Be toasty, not toast

What's close to your stove that can burn?

We use stoves in our boats to provide heat by both heating the air and circulating that around the cabin(s) and by just sitting by the stove and enjoying the heat radiating from it.

The heat, in the wrong circumstances, can cause problems.

Remembering to keep seats, tables and other furniture away will help prevent fire, but it's not the whole story.

Other homely objects such as soft furnishings, books, waste paper baskets, dog's beds and log stacks also need to be kept away from the stove.

Don't hang pictures, blinds, swags and even paraffin lamps directly above a stove

But there is another risk to think about…

Beware the creeping, hidden threat (with a Greek based name)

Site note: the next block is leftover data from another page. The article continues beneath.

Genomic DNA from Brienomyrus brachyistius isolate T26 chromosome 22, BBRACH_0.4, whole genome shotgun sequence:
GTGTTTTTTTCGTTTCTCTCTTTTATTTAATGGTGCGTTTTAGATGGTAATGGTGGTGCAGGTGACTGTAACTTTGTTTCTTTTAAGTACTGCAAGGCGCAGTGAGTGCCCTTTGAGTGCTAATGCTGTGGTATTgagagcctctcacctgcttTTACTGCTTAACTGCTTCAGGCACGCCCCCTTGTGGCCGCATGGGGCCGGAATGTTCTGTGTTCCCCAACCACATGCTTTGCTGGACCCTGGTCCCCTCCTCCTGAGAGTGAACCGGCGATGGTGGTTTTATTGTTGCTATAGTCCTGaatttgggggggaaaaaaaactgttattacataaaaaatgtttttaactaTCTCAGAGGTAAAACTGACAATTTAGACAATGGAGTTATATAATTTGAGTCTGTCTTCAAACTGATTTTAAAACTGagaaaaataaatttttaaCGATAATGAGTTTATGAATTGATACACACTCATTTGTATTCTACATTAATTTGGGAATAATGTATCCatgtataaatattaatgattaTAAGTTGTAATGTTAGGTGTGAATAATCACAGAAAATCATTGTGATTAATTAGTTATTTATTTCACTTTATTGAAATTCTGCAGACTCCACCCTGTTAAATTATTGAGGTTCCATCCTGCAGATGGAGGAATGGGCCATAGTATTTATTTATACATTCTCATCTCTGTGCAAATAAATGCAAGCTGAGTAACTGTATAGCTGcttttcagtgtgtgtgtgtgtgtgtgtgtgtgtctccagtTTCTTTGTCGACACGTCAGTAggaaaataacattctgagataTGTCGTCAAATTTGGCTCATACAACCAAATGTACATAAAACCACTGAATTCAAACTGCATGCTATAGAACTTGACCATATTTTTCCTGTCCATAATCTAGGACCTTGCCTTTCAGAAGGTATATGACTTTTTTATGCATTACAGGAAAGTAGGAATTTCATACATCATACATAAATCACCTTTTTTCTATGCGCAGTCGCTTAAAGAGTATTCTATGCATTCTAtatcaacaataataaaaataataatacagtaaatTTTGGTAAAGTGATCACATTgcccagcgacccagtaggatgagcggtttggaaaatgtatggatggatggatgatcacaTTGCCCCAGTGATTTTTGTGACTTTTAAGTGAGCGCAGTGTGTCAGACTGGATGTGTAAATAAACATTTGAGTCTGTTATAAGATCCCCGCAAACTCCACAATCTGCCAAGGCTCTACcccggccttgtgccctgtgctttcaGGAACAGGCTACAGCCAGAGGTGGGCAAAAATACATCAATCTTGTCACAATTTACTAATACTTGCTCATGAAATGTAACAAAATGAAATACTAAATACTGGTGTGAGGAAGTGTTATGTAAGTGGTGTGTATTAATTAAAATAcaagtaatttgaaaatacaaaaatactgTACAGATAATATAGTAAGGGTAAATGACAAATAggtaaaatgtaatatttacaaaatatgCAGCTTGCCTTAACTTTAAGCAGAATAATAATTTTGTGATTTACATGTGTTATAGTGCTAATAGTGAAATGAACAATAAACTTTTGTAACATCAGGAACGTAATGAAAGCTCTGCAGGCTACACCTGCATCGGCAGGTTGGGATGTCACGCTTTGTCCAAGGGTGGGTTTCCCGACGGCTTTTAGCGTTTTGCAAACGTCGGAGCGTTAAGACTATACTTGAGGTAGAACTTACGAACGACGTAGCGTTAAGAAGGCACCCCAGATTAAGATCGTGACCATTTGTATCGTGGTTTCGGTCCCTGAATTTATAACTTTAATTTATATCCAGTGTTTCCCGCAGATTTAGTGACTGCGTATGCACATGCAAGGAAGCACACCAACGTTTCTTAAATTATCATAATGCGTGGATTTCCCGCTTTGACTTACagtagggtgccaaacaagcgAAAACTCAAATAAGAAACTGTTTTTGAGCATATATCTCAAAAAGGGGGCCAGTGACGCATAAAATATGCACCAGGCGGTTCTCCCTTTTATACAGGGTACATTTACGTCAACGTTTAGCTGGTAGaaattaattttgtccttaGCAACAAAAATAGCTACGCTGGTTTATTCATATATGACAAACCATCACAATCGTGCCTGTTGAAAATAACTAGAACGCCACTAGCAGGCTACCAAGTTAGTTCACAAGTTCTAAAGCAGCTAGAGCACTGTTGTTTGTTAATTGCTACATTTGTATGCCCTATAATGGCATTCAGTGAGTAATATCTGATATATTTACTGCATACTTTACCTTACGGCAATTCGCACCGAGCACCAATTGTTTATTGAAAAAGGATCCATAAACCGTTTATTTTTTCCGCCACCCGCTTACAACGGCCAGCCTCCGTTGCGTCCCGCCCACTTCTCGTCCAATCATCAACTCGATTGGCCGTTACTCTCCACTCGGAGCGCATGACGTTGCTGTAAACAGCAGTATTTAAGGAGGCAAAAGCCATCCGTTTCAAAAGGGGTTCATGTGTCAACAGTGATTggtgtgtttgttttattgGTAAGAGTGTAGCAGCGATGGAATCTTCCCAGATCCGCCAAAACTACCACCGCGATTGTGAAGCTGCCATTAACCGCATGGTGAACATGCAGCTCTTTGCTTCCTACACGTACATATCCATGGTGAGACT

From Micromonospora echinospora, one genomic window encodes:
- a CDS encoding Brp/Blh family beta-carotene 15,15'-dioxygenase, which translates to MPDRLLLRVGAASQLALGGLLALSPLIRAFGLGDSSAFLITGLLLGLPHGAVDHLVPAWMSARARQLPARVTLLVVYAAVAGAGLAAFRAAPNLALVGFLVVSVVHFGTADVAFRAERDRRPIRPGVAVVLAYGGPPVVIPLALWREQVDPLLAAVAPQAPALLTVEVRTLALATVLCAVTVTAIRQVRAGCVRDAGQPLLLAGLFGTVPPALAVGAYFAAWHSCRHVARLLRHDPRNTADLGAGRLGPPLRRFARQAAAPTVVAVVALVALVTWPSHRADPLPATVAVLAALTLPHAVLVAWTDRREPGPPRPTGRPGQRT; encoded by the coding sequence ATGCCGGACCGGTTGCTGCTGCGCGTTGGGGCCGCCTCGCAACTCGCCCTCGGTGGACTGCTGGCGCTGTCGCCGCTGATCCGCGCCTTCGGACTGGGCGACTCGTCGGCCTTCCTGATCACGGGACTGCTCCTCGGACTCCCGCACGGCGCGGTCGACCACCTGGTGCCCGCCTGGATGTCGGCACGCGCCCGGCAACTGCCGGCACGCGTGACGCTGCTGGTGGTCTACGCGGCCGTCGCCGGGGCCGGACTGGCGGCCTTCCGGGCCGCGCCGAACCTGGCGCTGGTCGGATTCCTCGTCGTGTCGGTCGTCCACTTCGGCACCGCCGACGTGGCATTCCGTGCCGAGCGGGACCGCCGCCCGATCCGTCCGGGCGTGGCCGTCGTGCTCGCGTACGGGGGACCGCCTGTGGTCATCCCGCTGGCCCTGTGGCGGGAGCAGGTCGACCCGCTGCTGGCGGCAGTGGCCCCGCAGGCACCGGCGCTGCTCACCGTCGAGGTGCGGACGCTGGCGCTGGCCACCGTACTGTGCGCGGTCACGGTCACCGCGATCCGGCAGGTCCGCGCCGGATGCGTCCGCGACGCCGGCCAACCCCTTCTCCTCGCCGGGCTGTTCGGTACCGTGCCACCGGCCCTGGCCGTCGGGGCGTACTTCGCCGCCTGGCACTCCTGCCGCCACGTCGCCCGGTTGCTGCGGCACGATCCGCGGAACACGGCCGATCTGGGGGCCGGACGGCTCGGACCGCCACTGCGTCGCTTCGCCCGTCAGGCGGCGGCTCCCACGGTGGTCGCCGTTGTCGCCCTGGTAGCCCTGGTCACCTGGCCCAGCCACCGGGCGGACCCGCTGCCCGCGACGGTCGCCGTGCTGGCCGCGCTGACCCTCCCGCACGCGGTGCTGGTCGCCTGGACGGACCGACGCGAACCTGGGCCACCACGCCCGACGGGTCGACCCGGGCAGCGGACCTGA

Pyrolysis example

It may look like the results of a boat fire, but the fire hasn't yet started…

It's called 'pyrolysis' (fire - break down) a slow chemical action caused by heat.

The wood dries out, and breaks down into a kind of charcoal and this in turn can catch fire.

Pyrolysis doesn't need a direct flame to ignite; and it doesn't even need extreme heat to affect any wood including the battens behind the tiles.

Fire can start when enough air reaches the wood suffering from pyrolisis.

How to prevent pyrolisis